Bhat: Nearly one-third, or 32%, of U.S. consumers engage in mobile banking at least once a month. While many may just be checking account balances, more and more are engaging in activities that reduce costs for banks, such as mobile check deposits, money transfer and mobile bill pay. In fact, the rate of adoption is growing, with the survey reporting a 50% increase among respondents indicating that they use mobile banking solutions.
This trend extends to the mortgage space. With originators' focus shifting to home purchases, it should be of interest that nearly 70% of home shoppers use mobile apps during their home buying process to compare home prices and review listings. While the same home buyers (many of whom can be expected to bank online) are excellent candidates to engage with lenders over mortgage-related mobile apps, few do more than quote rates. Borrowers who are mobile banking expect to be able to do more within the mortgage process over their phone.
Q: How will the new mortgage rules change consumer behavior?
Bhat: The new mortgage rules have changed the order of how things are done. More lenders are running things through their secondary mortgage purchaser's systems further up front in the process in order to issue a decision. Loan officers will want all of a borrower's hard documentation up front in order to create a full loan file at the very beginning and identify the best product options for their client. Once borrower documentation is on-hand, loan officers will look to identify issues or inconsistencies in income and asset documentation automatically, rather than having to wait for their underwriter to uncover it.
Q: How will security considerations change in the future?
Bhat: A few years ago, I attended a speech on cybersecurity by Michael Hayden, the former CIA director. He provided a great analogy of the future of cybersecurity being a three-legged stool, with privacy, security and ease-of-use each representing a leg. If one of those goes away, the stool will fall.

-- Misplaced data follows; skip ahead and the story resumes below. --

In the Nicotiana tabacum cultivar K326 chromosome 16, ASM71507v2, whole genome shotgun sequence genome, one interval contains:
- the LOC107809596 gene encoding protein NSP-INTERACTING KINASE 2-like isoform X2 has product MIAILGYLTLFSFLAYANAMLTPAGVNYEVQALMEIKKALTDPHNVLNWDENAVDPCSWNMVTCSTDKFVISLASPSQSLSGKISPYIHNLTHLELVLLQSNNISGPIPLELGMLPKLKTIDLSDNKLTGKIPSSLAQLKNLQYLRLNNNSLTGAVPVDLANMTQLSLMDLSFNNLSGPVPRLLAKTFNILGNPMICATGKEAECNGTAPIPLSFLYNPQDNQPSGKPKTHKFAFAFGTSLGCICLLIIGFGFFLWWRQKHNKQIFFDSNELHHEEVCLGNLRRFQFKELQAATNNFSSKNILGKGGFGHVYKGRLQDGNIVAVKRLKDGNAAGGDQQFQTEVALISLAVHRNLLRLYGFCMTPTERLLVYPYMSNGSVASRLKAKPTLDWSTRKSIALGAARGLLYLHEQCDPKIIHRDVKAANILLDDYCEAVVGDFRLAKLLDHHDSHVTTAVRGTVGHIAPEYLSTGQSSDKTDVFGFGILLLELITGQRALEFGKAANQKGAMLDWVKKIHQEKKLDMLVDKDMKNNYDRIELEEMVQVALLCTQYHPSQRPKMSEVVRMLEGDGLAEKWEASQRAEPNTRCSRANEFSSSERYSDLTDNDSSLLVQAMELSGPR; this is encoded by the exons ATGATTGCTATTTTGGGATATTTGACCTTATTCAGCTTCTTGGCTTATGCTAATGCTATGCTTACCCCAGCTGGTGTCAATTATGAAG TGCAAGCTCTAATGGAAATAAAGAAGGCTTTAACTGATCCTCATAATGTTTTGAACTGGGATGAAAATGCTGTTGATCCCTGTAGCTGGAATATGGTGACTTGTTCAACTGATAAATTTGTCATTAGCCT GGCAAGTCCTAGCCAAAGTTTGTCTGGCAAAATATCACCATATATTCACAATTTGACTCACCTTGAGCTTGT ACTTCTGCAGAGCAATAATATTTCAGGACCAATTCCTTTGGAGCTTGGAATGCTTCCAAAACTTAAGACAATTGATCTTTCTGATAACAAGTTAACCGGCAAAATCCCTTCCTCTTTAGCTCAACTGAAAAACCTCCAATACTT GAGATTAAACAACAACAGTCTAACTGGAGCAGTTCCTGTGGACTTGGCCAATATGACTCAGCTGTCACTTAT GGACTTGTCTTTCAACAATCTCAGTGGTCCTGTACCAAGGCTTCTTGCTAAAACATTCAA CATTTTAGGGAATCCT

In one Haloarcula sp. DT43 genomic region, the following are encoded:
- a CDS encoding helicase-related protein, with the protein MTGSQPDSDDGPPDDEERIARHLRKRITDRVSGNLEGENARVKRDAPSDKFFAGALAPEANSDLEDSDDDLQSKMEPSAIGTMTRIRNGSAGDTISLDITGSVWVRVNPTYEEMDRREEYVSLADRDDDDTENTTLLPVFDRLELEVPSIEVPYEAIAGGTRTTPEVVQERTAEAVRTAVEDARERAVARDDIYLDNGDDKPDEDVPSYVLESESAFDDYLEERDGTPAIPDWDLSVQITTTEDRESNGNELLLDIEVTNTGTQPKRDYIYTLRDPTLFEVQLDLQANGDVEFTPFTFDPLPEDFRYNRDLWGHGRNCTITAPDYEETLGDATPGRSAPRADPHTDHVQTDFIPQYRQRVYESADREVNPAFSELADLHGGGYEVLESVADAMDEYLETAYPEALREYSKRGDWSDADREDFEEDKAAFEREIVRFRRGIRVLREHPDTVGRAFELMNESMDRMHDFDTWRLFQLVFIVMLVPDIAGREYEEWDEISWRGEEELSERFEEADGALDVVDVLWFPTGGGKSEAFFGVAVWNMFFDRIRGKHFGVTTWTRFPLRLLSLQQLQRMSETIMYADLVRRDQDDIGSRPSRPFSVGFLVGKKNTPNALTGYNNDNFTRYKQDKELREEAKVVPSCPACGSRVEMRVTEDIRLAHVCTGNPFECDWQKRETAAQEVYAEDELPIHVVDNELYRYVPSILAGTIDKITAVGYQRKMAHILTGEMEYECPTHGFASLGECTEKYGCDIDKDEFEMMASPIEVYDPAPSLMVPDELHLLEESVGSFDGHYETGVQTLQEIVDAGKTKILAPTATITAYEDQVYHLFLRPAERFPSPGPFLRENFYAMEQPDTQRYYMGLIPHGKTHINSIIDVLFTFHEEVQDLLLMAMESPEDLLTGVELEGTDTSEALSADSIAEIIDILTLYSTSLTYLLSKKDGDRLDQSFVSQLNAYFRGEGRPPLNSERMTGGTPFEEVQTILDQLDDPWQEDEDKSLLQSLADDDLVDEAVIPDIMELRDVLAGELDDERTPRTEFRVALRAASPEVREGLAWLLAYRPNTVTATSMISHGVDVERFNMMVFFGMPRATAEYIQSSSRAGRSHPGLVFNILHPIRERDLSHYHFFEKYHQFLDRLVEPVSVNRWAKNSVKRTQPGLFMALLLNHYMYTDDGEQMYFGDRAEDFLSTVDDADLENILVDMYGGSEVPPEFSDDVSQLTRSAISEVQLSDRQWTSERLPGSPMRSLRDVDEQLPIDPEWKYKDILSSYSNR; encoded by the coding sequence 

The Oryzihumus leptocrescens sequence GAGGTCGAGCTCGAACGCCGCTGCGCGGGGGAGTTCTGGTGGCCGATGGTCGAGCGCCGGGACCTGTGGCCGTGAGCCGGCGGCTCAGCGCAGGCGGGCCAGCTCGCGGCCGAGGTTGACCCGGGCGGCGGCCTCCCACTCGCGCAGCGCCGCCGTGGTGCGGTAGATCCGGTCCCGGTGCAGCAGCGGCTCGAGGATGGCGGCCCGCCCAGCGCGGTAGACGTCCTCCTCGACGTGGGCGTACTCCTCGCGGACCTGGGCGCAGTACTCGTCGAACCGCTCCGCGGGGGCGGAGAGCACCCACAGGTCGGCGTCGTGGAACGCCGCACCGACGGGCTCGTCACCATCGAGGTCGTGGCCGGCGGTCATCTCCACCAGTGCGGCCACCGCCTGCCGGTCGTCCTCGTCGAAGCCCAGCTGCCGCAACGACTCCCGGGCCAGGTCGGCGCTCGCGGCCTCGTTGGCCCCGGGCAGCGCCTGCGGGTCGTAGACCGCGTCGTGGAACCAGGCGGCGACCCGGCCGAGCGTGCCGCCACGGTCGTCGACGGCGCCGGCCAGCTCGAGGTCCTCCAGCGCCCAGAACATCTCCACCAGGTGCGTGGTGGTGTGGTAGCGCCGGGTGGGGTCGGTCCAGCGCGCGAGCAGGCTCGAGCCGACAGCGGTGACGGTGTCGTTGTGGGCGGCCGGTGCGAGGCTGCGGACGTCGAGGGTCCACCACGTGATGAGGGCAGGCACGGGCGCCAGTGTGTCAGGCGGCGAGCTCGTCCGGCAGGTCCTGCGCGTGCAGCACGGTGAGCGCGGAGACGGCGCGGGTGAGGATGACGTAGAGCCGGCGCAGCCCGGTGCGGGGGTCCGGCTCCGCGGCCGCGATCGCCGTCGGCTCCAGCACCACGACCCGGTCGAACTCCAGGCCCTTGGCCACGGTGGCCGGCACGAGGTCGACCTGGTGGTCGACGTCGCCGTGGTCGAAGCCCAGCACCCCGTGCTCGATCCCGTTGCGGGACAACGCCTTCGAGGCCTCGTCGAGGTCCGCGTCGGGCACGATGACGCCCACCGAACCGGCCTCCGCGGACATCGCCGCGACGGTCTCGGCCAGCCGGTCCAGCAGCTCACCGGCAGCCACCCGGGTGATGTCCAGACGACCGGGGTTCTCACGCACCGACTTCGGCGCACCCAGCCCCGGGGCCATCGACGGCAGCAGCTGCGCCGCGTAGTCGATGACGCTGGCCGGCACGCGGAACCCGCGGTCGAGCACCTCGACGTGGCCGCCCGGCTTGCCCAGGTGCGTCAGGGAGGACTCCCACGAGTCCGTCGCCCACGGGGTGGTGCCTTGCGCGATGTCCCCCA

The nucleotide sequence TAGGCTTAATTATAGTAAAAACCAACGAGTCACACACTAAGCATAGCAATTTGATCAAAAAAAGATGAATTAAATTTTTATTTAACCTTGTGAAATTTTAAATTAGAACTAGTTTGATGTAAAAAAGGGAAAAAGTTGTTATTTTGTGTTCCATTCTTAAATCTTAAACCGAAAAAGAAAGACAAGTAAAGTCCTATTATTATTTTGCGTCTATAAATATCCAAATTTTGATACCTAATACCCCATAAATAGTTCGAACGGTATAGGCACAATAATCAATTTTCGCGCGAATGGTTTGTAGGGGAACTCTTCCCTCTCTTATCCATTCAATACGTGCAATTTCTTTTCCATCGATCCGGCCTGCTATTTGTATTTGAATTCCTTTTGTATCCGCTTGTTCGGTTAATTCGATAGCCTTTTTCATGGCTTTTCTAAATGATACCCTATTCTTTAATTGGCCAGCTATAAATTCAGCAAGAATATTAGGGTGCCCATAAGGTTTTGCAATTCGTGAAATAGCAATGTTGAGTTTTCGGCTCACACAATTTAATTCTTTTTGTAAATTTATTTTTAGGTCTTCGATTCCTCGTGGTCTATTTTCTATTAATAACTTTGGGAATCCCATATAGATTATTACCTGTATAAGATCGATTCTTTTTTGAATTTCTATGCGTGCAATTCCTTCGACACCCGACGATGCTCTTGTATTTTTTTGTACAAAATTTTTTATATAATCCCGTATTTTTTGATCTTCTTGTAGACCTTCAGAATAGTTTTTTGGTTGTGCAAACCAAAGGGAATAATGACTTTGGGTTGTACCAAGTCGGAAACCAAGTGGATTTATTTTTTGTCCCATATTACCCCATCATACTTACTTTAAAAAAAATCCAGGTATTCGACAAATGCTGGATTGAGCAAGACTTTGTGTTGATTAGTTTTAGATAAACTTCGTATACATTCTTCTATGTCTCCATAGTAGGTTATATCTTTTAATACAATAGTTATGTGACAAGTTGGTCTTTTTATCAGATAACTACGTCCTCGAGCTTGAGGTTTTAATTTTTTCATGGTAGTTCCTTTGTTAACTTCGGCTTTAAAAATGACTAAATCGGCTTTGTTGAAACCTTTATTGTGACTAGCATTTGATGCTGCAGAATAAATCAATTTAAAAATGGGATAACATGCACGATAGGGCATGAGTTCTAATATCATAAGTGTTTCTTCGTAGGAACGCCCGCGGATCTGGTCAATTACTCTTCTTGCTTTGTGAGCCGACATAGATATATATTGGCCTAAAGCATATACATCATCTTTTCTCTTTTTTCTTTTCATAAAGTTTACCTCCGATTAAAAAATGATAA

While the Facebook generation feels more comfortable sharing sensitive information online, clearly emphasizing the ease of use, they still have expectations about security. A secure service is table stakes now – and the moment that an online service breaks the promise of trust and privacy, it risks its viability as a going concern. Secure solutions that are not easy to use or impede privacy tend to not see a lot of adoption. Fortunately, concepts like two- and three-factor authentication and client-side encryption make securing online services simple while preserving ease of use. Look for more trends like this in the future.Â
Q: How do you see the growth of mobile banking affecting lenders and regulators?
Bhat: This is a great forward-looking question that I continually discuss with my partners, clients and others in the mortgage sector. Like batters that would fear Trevor Rosenthal's two-seam fastball, many lenders fear regulators are slow to grasp how smartphones are shifting consumer-banking behavior. Regulators will need to work closer to banks to implement higher standards for securing an individual's financial and credit information from identity theft.
Lenders have already recognized mobile banking is a lifestyle for over 90% of Gen X and Gen Y consumers. We will see the continued development of additional mobile apps that speed banking transactions, especially in the mortgage approval process.